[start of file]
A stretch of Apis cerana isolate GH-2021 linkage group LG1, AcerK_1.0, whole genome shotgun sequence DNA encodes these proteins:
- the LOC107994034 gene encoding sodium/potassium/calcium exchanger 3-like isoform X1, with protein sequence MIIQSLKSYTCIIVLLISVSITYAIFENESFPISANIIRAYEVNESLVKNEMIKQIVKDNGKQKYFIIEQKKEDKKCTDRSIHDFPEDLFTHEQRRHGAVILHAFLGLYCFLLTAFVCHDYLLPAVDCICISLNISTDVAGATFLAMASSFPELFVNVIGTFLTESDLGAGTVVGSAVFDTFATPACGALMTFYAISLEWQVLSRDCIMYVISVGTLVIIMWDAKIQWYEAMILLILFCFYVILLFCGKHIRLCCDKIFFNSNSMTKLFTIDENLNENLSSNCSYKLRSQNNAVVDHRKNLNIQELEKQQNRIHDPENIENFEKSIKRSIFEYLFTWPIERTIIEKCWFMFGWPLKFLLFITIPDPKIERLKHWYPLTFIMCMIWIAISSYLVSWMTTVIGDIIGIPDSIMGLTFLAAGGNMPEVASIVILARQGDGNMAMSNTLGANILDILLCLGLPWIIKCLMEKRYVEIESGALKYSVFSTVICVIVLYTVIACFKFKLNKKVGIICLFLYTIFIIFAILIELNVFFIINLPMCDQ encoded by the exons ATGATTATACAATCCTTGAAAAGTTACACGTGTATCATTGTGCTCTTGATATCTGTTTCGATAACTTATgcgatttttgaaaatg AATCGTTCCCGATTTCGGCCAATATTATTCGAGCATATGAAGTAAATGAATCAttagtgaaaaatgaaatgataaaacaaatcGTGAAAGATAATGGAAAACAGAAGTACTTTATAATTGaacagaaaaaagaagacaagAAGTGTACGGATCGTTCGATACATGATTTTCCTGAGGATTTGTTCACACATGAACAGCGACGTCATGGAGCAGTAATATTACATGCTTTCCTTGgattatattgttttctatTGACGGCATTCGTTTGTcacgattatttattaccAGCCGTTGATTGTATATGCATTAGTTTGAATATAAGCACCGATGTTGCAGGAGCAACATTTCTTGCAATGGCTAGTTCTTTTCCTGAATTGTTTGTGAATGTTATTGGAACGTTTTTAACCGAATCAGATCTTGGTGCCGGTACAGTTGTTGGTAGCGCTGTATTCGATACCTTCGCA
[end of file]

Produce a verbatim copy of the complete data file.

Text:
A stretch of Apis cerana isolate GH-2021 linkage group LG1, AcerK_1.0, whole genome shotgun sequence DNA encodes these proteins:
- the LOC107994034 gene encoding sodium/potassium/calcium exchanger 3-like isoform X1, with protein sequence MIIQSLKSYTCIIVLLISVSITYAIFENESFPISANIIRAYEVNESLVKNEMIKQIVKDNGKQKYFIIEQKKEDKKCTDRSIHDFPEDLFTHEQRRHGAVILHAFLGLYCFLLTAFVCHDYLLPAVDCICISLNISTDVAGATFLAMASSFPELFVNVIGTFLTESDLGAGTVVGSAVFDTFATPACGALMTFYAISLEWQVLSRDCIMYVISVGTLVIIMWDAKIQWYEAMILLILFCFYVILLFCGKHIRLCCDKIFFNSNSMTKLFTIDENLNENLSSNCSYKLRSQNNAVVDHRKNLNIQELEKQQNRIHDPENIENFEKSIKRSIFEYLFTWPIERTIIEKCWFMFGWPLKFLLFITIPDPKIERLKHWYPLTFIMCMIWIAISSYLVSWMTTVIGDIIGIPDSIMGLTFLAAGGNMPEVASIVILARQGDGNMAMSNTLGANILDILLCLGLPWIIKCLMEKRYVEIESGALKYSVFSTVICVIVLYTVIACFKFKLNKKVGIICLFLYTIFIIFAILIELNVFFIINLPMCDQ encoded by the exons ATGATTATACAATCCTTGAAAAGTTACACGTGTATCATTGTGCTCTTGATATCTGTTTCGATAACTTATgcgatttttgaaaatg AATCGTTCCCGATTTCGGCCAATATTATTCGAGCATATGAAGTAAATGAATCAttagtgaaaaatgaaatgataaaacaaatcGTGAAAGATAATGGAAAACAGAAGTACTTTATAATTGaacagaaaaaagaagacaagAAGTGTACGGATCGTTCGATACATGATTTTCCTGAGGATTTGTTCACACATGAACAGCGACGTCATGGAGCAGTAATATTACATGCTTTCCTTGgattatattgttttctatTGACGGCATTCGTTTGTcacgattatttattaccAGCCGTTGATTGTATATGCATTAGTTTGAATATAAGCACCGATGTTGCAGGAGCAACATTTCTTGCAATGGCTAGTTCTTTTCCTGAATTGTTTGTGAATGTTATTGGAACGTTTTTAACCGAATCAGATCTTGGTGCCGGTACAGTTGTTGGTAGCGCTGTATTCGATACCTTCGCA